The GYS is the result of intensive policy consultations conducted by YOUNGO, as well as from the integration of policy statements from local and regional Conferences of Youth (LCOYs & RCOYs). These have been organised by YOUNGO in collaboration with youth organisations in 110 countries in the lead-up to the global Conference of the Youth (COY18) which will take place between the 26 and the 28th of November 2023.
The inputs received were synthesised to present clear climate policy demands across the COP28 negotiation tracks and beyond, ranging from climate mitigation and adaptation, finance, and energy, to loss and damage and climate justice. It calls for an inclusive approach to climate governance that acknowledges the disproportionate impact of the climate crisis on the Global South and vulnerable communities, including youth, and underlines the need for systemic and radical action.
Further analysis, evaluation, and finalisation of the statement will follow, with aim for the proposals to be considered and integrated into the COP28 deliberations and beyond by governments nationally.
This year, the Global Youth Statement condensed demands were presented during the Pre-COP stage for the first time, instead of mid-COP as in previous COPs. This initial release will be a condensed version in UN aligned Language, to allow for parties and negotiators to have a more actionable document, at an earlier point in time. This change aims to improve the effectiveness of incorporating the requests of the youth into the negotiation process.
The event emphasises the COP28 Presidency's commitment to transparency and open dialogue by involving youth and children in all major climate policy discussions throughout 2023, including the crucial Pre-COP. During the event, YOUNGO representatives presented their recommendations to Her Excellency Shamma Al Mazrui, the Youth Climate Champion for COP28, discussing various key thematic areas outlined in the Global Youth Statement.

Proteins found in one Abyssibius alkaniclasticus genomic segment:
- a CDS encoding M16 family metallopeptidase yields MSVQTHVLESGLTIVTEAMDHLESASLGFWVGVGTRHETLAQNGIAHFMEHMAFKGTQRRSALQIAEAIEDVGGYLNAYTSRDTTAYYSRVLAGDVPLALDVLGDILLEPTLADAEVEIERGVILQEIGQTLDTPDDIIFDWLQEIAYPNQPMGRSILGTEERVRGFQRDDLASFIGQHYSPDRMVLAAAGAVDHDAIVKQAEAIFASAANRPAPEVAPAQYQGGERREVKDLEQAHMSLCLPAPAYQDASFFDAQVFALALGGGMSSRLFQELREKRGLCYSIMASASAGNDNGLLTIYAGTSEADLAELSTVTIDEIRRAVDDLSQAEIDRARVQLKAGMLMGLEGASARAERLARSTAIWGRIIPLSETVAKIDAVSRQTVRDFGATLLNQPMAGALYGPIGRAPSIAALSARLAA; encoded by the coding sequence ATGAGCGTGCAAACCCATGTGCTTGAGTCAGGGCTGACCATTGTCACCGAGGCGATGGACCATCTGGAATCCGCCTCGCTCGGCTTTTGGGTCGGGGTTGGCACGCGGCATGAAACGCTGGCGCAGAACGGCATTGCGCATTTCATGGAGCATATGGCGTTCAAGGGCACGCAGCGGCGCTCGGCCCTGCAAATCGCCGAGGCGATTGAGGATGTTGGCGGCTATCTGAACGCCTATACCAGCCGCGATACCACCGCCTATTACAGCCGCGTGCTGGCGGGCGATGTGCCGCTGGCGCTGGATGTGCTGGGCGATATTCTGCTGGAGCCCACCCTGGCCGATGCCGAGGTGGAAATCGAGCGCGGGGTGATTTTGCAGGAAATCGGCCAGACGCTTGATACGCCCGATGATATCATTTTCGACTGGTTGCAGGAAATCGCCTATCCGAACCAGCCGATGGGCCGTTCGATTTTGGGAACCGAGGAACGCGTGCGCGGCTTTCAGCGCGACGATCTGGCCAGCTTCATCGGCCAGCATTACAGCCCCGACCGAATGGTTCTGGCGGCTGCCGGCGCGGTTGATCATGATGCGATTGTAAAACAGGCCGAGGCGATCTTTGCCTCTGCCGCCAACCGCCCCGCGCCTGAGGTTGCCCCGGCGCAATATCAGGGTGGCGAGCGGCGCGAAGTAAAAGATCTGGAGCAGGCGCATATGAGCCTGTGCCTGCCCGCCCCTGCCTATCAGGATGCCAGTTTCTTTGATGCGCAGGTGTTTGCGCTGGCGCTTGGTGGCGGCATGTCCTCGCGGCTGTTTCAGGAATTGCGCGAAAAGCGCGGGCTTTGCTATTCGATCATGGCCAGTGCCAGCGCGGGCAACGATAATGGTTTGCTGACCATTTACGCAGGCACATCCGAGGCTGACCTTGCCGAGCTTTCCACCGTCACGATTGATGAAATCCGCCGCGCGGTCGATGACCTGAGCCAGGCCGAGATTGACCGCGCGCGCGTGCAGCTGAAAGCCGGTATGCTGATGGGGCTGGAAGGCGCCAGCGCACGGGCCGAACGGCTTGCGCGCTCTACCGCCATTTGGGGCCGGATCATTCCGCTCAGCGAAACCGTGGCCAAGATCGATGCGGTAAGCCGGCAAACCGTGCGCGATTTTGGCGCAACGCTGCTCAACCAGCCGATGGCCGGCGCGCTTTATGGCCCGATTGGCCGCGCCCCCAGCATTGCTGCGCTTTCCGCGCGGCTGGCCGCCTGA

“The COP28 Presidency is committed to achieving unprecedented youth and children's inclusion in international UN climate change negotiations. We have been diligently working on a series of initiatives to offer comprehensive support to youth at every stage of the COP process. Over the past year, the YCC has engaged with young people from across the globe to ensure that their voices are integrated throughout the entire COP28 process, with the aspiration for this to become the expectation for future years as well” H.E. Al Mazrui said.
“We have presented today the condensed policy demands of thousands of young people that were involved in the process within the Global Youth Statement and urge Parties to take action based on them during their negotiations at COP28, as they provide practical and comprehensive proposals that are actionable for the negotiation table and in the local perspective for parties. We appreciate the emphasis on youth participation by the Presidency, but for this engagement to be meaningful, they need to be integrated in the COP final outcomes," the YOUNGO policy team stated.
YOUNGO has been crafting a position statement in preparation for COP since 2005 in Montreal. Since COP25, this effort has expanded and evolved into an extensive process of collecting and synthesising inputs from children and youth representing countries worldwide. This aims to produce a more holistic, inclusive, and consensus-based set of proposals to represent youth around the world.
For COP26, approximately 130 countries participated in the institutional and individual inputs were collected. However, for COP28, it is anticipated that the number will exceed 150 countries in both qualitative and quantitative inputs. In the previous year, over 130 countries contributed to the statement, and the goal is to involve all UN member states in the COP28 statement. On the quantitative side, this year also there was a partnership with the U-REPORT under UNICEF HQ.
This growth underscores the scale and increasing importance of the Global Youth Statement and the dedication of the youth climate movement to providing meaningful contributions to the multilateral climate negotiations.
The GYS aims to amplify all voices under the age of 35, with a special emphasis on youth from most vulnerable communities such as indigenous peoples, those with disabilities, and communities at highest risk.
The COP28 Presidency strives to place youth perspectives at the core of global policymaking, setting a model for future COPs.
Meanwhile, the YCC is the first position within the higher COP leadership to ensure the meaningful participation and representation of youth in international climate decision-making and mobilise substantive youth input and outcomes from the COP and UNFCCC processes.